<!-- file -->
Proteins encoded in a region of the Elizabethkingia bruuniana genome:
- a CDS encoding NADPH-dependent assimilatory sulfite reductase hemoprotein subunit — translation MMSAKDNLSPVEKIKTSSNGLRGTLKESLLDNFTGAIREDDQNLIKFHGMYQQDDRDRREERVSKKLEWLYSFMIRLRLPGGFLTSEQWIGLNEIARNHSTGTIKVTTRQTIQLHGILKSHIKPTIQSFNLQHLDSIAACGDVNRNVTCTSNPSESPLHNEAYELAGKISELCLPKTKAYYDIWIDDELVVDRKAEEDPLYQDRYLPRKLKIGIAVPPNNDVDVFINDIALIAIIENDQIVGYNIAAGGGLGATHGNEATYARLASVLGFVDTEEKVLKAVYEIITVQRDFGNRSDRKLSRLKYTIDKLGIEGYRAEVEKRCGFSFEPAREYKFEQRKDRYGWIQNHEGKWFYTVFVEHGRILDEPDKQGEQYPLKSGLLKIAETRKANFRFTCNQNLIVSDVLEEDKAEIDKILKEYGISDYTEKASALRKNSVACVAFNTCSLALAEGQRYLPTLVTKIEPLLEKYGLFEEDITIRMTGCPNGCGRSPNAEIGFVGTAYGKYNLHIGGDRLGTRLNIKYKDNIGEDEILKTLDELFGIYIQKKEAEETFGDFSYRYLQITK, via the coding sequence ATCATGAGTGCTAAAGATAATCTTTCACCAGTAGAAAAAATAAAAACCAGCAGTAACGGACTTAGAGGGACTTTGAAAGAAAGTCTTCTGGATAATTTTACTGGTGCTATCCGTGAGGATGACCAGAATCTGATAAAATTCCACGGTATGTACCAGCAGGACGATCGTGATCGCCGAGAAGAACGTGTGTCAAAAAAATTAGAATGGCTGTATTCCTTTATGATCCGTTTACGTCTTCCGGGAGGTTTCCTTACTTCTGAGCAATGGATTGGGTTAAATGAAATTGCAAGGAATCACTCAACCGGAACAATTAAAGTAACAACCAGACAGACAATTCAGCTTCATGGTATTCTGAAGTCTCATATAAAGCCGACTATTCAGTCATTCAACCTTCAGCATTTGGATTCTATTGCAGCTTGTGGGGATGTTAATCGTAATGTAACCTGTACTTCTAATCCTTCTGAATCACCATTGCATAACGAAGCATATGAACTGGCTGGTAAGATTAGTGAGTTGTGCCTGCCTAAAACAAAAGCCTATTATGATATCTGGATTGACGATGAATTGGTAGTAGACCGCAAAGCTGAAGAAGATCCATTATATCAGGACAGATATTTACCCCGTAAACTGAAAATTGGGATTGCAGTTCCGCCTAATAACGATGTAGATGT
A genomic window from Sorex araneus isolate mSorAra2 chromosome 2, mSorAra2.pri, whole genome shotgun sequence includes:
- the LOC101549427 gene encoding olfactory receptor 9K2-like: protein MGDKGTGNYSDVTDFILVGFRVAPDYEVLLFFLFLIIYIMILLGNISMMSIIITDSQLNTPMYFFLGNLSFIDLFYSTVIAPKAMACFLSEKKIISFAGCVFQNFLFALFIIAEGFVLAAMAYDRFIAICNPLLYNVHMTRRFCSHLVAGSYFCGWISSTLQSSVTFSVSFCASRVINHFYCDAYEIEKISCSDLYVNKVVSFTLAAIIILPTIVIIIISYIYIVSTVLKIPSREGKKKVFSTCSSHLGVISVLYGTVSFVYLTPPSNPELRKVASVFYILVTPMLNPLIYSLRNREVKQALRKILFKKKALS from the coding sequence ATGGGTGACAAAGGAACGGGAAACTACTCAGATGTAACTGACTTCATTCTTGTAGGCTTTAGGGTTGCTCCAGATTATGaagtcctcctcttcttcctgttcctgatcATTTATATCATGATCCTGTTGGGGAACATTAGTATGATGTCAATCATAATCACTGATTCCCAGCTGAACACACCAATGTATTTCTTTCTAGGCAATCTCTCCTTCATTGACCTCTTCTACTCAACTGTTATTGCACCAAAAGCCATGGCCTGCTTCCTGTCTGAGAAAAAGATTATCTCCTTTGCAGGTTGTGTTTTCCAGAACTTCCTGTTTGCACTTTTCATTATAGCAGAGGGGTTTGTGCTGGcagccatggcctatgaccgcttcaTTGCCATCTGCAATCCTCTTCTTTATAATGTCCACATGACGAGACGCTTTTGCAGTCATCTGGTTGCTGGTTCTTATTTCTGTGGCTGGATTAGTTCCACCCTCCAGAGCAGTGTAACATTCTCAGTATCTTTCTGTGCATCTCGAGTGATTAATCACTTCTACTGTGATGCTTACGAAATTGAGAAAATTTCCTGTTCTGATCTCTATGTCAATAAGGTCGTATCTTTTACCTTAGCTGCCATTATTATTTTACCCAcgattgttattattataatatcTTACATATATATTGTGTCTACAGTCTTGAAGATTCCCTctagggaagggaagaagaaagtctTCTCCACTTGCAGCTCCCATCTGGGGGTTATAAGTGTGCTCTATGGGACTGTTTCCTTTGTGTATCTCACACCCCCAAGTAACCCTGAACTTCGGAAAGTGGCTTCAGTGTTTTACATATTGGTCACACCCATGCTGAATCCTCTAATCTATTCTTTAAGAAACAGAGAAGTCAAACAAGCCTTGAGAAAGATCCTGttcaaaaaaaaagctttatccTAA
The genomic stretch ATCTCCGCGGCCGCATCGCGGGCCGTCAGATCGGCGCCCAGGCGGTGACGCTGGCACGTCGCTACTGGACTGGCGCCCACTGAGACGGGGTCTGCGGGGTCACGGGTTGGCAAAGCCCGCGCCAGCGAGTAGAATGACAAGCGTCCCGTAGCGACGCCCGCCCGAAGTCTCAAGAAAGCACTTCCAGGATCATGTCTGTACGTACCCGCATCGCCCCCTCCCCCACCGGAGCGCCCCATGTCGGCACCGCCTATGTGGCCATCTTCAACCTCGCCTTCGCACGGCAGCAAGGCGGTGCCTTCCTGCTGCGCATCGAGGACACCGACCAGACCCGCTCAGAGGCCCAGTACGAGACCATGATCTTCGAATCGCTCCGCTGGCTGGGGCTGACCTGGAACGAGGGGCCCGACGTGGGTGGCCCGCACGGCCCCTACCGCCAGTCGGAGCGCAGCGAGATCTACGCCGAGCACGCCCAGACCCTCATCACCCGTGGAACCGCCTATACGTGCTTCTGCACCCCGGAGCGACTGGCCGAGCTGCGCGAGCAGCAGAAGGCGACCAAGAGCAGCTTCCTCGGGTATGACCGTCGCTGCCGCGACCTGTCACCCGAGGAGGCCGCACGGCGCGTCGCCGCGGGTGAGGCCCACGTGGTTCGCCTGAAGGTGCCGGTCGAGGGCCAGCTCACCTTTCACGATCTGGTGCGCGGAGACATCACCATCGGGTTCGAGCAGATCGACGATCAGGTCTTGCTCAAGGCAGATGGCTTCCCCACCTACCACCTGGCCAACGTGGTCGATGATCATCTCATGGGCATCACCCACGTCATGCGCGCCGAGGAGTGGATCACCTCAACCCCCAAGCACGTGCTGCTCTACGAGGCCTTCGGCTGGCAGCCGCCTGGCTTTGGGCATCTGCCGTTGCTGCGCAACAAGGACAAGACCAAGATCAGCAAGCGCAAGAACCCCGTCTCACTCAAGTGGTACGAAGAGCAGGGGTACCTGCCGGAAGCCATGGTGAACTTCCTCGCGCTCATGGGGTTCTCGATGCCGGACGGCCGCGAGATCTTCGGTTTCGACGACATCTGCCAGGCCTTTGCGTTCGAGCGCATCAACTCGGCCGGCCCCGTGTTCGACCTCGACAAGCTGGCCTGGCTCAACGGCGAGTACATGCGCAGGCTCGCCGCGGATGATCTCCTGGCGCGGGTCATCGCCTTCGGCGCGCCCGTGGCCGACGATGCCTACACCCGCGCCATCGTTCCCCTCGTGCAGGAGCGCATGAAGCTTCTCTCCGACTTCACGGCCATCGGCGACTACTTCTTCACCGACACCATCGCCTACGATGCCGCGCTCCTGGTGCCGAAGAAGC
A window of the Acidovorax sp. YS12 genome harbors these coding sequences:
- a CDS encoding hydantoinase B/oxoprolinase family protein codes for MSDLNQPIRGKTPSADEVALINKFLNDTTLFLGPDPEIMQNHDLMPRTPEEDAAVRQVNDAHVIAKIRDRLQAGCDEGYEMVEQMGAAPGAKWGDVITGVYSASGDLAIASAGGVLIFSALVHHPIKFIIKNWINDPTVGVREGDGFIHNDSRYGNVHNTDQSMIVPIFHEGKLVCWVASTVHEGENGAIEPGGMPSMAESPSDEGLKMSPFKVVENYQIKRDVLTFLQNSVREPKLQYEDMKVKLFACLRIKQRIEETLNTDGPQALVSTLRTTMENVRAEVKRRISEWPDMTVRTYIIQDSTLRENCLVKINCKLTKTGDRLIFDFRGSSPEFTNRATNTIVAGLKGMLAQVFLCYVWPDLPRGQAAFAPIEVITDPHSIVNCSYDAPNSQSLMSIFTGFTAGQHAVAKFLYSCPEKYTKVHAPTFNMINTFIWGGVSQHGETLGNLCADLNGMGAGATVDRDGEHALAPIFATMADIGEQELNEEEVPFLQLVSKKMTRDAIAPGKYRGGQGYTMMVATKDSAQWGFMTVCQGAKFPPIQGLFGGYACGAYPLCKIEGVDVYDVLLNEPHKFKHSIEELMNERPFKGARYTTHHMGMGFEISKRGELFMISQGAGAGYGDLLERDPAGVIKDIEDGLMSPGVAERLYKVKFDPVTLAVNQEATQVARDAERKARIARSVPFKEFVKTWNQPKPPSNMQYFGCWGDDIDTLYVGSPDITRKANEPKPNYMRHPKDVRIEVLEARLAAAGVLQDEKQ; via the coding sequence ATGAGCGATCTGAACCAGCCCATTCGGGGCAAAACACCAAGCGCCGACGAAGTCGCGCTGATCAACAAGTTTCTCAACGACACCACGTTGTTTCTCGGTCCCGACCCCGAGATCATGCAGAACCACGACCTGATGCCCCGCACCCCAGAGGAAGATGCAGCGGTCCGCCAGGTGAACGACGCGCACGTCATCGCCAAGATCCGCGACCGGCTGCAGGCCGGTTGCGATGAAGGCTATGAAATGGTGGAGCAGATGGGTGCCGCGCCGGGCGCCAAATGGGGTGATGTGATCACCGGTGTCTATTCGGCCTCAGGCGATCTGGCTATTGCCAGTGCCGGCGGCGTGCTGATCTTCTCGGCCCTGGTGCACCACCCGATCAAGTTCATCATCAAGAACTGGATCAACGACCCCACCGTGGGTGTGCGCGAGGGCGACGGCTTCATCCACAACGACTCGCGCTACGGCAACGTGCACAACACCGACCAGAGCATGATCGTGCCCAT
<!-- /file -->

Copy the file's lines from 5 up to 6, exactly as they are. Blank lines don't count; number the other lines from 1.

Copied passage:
The genomic stretch ATCTCCGCGGCCGCATCGCGGGCCGTCAGATCGGCGCCCAGGCGGTGACGCTGGCACGTCGCTACTGGACTGGCGCCCACTGAGACGGGGTCTGCGGGGTCACGGGTTGGCAAAGCCCGCGCCAGCGAGTAGAATGACAAGCGTCCCGTAGCGACGCCCGCCCGAAGTCTCAAGAAAGCACTTCCAGGATCATGTCTGTACGTACCCGCATCGCCCCCTCCCCCACCGGAGCGCCCCATGTCGGCACCGCCTATGTGGCCATCTTCAACCTCGCCTTCGCACGGCAGCAAGGCGGTGCCTTCCTGCTGCGCATCGAGGACACCGACCAGACCCGCTCAGAGGCCCAGTACGAGACCATGATCTTCGAATCGCTCCGCTGGCTGGGGCTGACCTGGAACGAGGGGCCCGACGTGGGTGGCCCGCACGGCCCCTACCGCCAGTCGGAGCGCAGCGAGATCTACGCCGAGCACGCCCAGACCCTCATCACCCGTGGAACCGCCTATACGTGCTTCTGCACCCCGGAGCGACTGGCCGAGCTGCGCGAGCAGCAGAAGGCGACCAAGAGCAGCTTCCTCGGGTATGACCGTCGCTGCCGCGACCTGTCACCCGAGGAGGCCGCACGGCGCGTCGCCGCGGGTGAGGCCCACGTGGTTCGCCTGAAGGTGCCGGTCGAGGGCCAGCTCACCTTTCACGATCTGGTGCGCGGAGACATCACCATCGGGTTCGAGCAGATCGACGATCAGGTCTTGCTCAAGGCAGATGGCTTCCCCACCTACCACCTGGCCAACGTGGTCGATGATCATCTCATGGGCATCACCCACGTCATGCGCGCCGAGGAGTGGATCACCTCAACCCCCAAGCACGTGCTGCTCTACGAGGCCTTCGGCTGGCAGCCGCCTGGCTTTGGGCATCTGCCGTTGCTGCGCAACAAGGACAAGACCAAGATCAGCAAGCGCAAGAACCCCGTCTCACTCAAGTGGTACGAAGAGCAGGGGTACCTGCCGGAAGCCATGGTGAACTTCCTCGCGCTCATGGGGTTCTCGATGCCGGACGGCCGCGAGATCTTCGGTTTCGACGACATCTGCCAGGCCTTTGCGTTCGAGCGCATCAACTCGGCCGGCCCCGTGTTCGACCTCGACAAGCTGGCCTGGCTCAACGGCGAGTACATGCGCAGGCTCGCCGCGGATGATCTCCTGGCGCGGGTCATCGCCTTCGGCGCGCCCGTGGCCGACGATGCCTACACCCGCGCCATCGTTCCCCTCGTGCAGGAGCGCATGAAGCTTCTCTCCGACTTCACGGCCATCGGCGACTACTTCTTCACCGACACCATCGCCTACGATGCCGCGCTCCTGGTGCCGAAGAAGC
A window of the Acidovorax sp. YS12 genome harbors these coding sequences: